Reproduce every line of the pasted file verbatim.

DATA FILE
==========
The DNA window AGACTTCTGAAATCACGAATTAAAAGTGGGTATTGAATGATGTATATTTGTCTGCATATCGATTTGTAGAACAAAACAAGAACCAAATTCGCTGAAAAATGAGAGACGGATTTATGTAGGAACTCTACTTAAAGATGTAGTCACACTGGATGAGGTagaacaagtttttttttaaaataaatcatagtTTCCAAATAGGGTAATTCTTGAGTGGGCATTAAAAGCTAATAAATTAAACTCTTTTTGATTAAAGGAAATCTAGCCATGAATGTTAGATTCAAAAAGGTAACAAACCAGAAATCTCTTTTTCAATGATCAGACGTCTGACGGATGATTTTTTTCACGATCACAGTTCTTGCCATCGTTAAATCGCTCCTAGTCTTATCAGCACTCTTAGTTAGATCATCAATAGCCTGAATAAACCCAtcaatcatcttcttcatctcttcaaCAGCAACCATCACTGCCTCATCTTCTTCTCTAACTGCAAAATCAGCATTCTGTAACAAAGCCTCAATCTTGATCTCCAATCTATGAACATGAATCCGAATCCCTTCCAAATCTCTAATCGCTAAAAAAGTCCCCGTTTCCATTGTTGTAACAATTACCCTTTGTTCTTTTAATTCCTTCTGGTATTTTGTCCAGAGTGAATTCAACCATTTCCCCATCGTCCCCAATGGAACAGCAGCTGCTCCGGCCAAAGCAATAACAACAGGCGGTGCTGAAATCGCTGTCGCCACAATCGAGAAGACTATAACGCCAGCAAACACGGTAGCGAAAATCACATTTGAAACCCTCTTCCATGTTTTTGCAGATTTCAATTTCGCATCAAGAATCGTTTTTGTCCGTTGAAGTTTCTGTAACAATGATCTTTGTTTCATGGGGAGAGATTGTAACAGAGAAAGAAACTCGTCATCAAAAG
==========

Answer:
The DNA window AGACTTCTGAAATCACGAATTAAAAGTGGGTATTGAATGATGTATATTTGTCTGCATATCGATTTGTAGAACAAAACAAGAACCAAATTCGCTGAAAAATGAGAGACGGATTTATGTAGGAACTCTACTTAAAGATGTAGTCACACTGGATGAGGTagaacaagtttttttttaaaataaatcatagtTTCCAAATAGGGTAATTCTTGAGTGGGCATTAAAAGCTAATAAATTAAACTCTTTTTGATTAAAGGAAATCTAGCCATGAATGTTAGATTCAAAAAGGTAACAAACCAGAAATCTCTTTTTCAATGATCAGACGTCTGACGGATGATTTTTTTCACGATCACAGTTCTTGCCATCGTTAAATCGCTCCTAGTCTTATCAGCACTCTTAGTTAGATCATCAATAGCCTGAATAAACCCAtcaatcatcttcttcatctcttcaaCAGCAACCATCACTGCCTCATCTTCTTCTCTAACTGCAAAATCAGCATTCTGTAACAAAGCCTCAATCTTGATCTCCAATCTATGAACATGAATCCGAATCCCTTCCAAATCTCTAATCGCTAAAAAAGTCCCCGTTTCCATTGTTGTAACAATTACCCTTTGTTCTTTTAATTCCTTCTGGTATTTTGTCCAGAGTGAATTCAACCATTTCCCCATCGTCCCCAATGGAACAGCAGCTGCTCCGGCCAAAGCAATAACAACAGGCGGTGCTGAAATCGCTGTCGCCACAATCGAGAAGACTATAACGCCAGCAAACACGGTAGCGAAAATCACATTTGAAACCCTCTTCCATGTTTTTGCAGATTTCAATTTCGCATCAAGAATCGTTTTTGTCCGTTGAAGTTTCTGTAACAATGATCTTTGTTTCATGGGGAGAGATTGTAACAGAGAAAGAAACTCGTCATCAAAAG